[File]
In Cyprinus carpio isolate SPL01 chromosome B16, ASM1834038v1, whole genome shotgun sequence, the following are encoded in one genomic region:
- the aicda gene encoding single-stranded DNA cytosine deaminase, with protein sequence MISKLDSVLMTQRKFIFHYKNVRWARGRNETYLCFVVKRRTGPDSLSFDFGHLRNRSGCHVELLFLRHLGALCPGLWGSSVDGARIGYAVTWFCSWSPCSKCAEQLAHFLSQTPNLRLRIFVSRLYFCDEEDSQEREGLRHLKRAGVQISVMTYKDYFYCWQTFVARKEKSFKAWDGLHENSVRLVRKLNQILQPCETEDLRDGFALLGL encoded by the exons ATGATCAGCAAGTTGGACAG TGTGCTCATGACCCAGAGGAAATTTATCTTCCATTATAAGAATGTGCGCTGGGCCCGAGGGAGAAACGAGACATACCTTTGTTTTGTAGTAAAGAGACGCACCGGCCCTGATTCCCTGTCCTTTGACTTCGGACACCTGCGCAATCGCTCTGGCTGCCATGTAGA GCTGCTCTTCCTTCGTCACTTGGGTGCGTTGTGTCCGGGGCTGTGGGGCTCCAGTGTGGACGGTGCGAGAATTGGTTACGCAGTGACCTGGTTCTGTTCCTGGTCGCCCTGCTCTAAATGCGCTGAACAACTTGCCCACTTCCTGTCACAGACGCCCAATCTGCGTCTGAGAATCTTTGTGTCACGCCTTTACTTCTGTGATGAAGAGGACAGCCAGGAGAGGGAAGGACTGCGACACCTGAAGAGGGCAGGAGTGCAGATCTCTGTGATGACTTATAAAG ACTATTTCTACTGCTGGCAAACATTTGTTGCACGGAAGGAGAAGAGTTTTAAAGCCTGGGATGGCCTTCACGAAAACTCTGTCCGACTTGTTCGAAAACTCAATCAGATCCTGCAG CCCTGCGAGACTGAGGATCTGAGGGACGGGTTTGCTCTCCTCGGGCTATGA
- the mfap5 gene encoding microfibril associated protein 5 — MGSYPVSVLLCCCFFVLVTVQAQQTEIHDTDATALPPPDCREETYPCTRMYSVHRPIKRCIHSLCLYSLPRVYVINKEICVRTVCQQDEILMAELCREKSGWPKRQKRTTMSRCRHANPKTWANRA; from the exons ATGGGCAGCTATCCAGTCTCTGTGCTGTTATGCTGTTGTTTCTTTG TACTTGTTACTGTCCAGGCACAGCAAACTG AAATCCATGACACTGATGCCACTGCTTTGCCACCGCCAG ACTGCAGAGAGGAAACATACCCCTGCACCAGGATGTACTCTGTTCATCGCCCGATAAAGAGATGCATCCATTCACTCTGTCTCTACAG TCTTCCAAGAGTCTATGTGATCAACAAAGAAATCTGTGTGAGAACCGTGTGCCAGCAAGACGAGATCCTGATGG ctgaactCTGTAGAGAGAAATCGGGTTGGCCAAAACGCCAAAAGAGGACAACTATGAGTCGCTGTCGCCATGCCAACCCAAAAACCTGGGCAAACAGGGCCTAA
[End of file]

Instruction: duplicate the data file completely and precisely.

In Cyprinus carpio isolate SPL01 chromosome B16, ASM1834038v1, whole genome shotgun sequence, the following are encoded in one genomic region:
- the aicda gene encoding single-stranded DNA cytosine deaminase, with protein sequence MISKLDSVLMTQRKFIFHYKNVRWARGRNETYLCFVVKRRTGPDSLSFDFGHLRNRSGCHVELLFLRHLGALCPGLWGSSVDGARIGYAVTWFCSWSPCSKCAEQLAHFLSQTPNLRLRIFVSRLYFCDEEDSQEREGLRHLKRAGVQISVMTYKDYFYCWQTFVARKEKSFKAWDGLHENSVRLVRKLNQILQPCETEDLRDGFALLGL encoded by the exons ATGATCAGCAAGTTGGACAG TGTGCTCATGACCCAGAGGAAATTTATCTTCCATTATAAGAATGTGCGCTGGGCCCGAGGGAGAAACGAGACATACCTTTGTTTTGTAGTAAAGAGACGCACCGGCCCTGATTCCCTGTCCTTTGACTTCGGACACCTGCGCAATCGCTCTGGCTGCCATGTAGA GCTGCTCTTCCTTCGTCACTTGGGTGCGTTGTGTCCGGGGCTGTGGGGCTCCAGTGTGGACGGTGCGAGAATTGGTTACGCAGTGACCTGGTTCTGTTCCTGGTCGCCCTGCTCTAAATGCGCTGAACAACTTGCCCACTTCCTGTCACAGACGCCCAATCTGCGTCTGAGAATCTTTGTGTCACGCCTTTACTTCTGTGATGAAGAGGACAGCCAGGAGAGGGAAGGACTGCGACACCTGAAGAGGGCAGGAGTGCAGATCTCTGTGATGACTTATAAAG ACTATTTCTACTGCTGGCAAACATTTGTTGCACGGAAGGAGAAGAGTTTTAAAGCCTGGGATGGCCTTCACGAAAACTCTGTCCGACTTGTTCGAAAACTCAATCAGATCCTGCAG CCCTGCGAGACTGAGGATCTGAGGGACGGGTTTGCTCTCCTCGGGCTATGA
- the mfap5 gene encoding microfibril associated protein 5 — MGSYPVSVLLCCCFFVLVTVQAQQTEIHDTDATALPPPDCREETYPCTRMYSVHRPIKRCIHSLCLYSLPRVYVINKEICVRTVCQQDEILMAELCREKSGWPKRQKRTTMSRCRHANPKTWANRA; from the exons ATGGGCAGCTATCCAGTCTCTGTGCTGTTATGCTGTTGTTTCTTTG TACTTGTTACTGTCCAGGCACAGCAAACTG AAATCCATGACACTGATGCCACTGCTTTGCCACCGCCAG ACTGCAGAGAGGAAACATACCCCTGCACCAGGATGTACTCTGTTCATCGCCCGATAAAGAGATGCATCCATTCACTCTGTCTCTACAG TCTTCCAAGAGTCTATGTGATCAACAAAGAAATCTGTGTGAGAACCGTGTGCCAGCAAGACGAGATCCTGATGG ctgaactCTGTAGAGAGAAATCGGGTTGGCCAAAACGCCAAAAGAGGACAACTATGAGTCGCTGTCGCCATGCCAACCCAAAAACCTGGGCAAACAGGGCCTAA